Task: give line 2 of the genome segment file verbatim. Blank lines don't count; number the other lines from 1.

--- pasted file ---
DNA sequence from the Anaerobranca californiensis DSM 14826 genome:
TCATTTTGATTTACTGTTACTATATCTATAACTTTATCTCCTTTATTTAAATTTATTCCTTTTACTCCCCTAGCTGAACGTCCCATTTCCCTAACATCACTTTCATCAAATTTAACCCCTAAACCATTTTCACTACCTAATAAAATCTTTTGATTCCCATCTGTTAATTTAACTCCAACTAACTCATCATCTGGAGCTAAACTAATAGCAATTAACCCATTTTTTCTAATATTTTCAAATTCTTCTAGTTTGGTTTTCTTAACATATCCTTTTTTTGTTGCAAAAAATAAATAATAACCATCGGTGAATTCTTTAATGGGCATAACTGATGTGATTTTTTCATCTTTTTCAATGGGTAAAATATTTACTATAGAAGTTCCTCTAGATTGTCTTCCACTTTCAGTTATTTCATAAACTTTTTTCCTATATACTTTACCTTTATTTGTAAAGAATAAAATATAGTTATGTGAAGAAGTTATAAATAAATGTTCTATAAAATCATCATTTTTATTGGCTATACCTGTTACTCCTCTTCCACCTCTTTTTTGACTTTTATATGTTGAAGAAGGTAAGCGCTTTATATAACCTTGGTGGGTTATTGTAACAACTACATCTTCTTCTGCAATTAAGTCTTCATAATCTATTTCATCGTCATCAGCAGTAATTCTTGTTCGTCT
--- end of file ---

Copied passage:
TCATTTTGATTTACTGTTACTATATCTATAACTTTATCTCCTTTATTTAAATTTATTCCTTTTACTCCCCTAGCTGAACGTCCCATTTCCCTAACATCACTTTCATCAAATTTAACCCCTAAACCATTTTCACTACCTAATAAAATCTTTTGATTCCCATCTGTTAATTTAACTCCAACTAACTCATCATCTGGAGCTAAACTAATAGCAATTAACCCATTTTTTCTAATATTTTCAAATTCTTCTAGTTTGGTTTTCTTAACATATCCTTTTTTTGTTGCAAAAAATAAATAATAACCATCGGTGAATTCTTTAATGGGCATAACTGATGTGATTTTTTCATCTTTTTCAATGGGTAAAATATTTACTATAGAAGTTCCTCTAGATTGTCTTCCACTTTCAGTTATTTCATAAACTTTTTTCCTATATACTTTACCTTTATTTGTAAAGAATAAAATATAGTTATGTGAAGAAGTTATAAATAAATGTTCTATAAAATCATCATTTTTATTGGCTATACCTGTTACTCCTCTTCCACCTCTTTTTTGACTTTTATATGTTGAAGAAGGTAAGCGCTTTATATAACCTTGGTGGGTTATTGTAACAACTACATCTTCTTCTGCAATTAAGTCTTCATAATCTATTTCATCGTCATCAGCAGTAATTCTTGTTCGTCT